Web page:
Joshua Walters is a bipolar comedian whose work explores language, creativity, beat-boxing and madness. His eclectic combination of performance styles, meshed with his message of mental health awareness and advocacy, gives him a unique niche on stages around the world. Joshua allowed us to shine the spotlight on him this week:
What inspired you to want to be a speaker?
My personal experience as a mental health advocate; seeing those around me have confusion and fear on the topic of a mental health diagnosis; and having a deep desire to spread the light on what is often a dark subject.
Any advice for aspiring speakers?
Know how to open. Know how to close. In the middle: explore the endless possibilities of being in the moment. Have a through line. Make it an esthetic whole. Your “story” is what got you here–don’t ever forget it.
What do you like to leave audiences with?
Inspiration to overcome their struggle, and their stigma; an arsenal of techniques for their “tool belt” of wellness; knowing that they are not alone.
How do you prepare before a talk? Any special rituals? A good luck talisman?
I have a grounding ritual that is based on breath work, movement, and focus. I also eat pretty light before. Fish, anyone?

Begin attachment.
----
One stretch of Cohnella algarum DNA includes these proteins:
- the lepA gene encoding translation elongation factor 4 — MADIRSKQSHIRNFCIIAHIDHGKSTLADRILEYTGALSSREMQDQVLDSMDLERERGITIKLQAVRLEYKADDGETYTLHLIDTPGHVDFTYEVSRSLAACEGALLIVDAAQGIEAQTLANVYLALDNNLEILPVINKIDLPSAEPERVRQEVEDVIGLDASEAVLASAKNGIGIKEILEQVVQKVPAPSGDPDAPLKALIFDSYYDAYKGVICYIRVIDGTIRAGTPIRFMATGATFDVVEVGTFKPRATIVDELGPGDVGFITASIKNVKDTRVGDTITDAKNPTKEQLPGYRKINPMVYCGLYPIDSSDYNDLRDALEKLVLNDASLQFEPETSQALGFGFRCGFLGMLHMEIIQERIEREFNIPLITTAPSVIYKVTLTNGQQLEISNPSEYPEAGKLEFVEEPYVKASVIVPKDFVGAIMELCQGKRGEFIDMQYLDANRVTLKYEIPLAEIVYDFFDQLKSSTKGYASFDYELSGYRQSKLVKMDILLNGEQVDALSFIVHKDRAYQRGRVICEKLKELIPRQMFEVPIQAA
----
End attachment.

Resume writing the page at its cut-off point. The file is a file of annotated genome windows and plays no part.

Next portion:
Do you have an especially memorable event you can tell us about?
I performed at the “Community Share” at the end of a six-day silent meditation retreat for Young Adults in Northern California. People’s hearts were so open after six days of silence. My performance was based on the experience of meditating for a week with 100 people–it maybe my most favorite talk of all time
Is there a charitable cause that you feel passionate about? Why?
I give to Wikipedia. Freedom of Speech is my prerogative.
If you had to choose a new career, what would it be?
Desert island album?
Sketches of Spain-–Miles Davis.
Best subject in school?
Theater/Creative Writing/and hosting the Friday Afternoon Open Mics at lunch.
Last book you read?
Anatomy of an Illness–Norman Cousins.
Last film you saw?
What speaker, alive or from times passed, would you love to hear give a speech?
A double bill of Albert Einstein and Mark Twain. Albert on one-liners, Twain on narrative.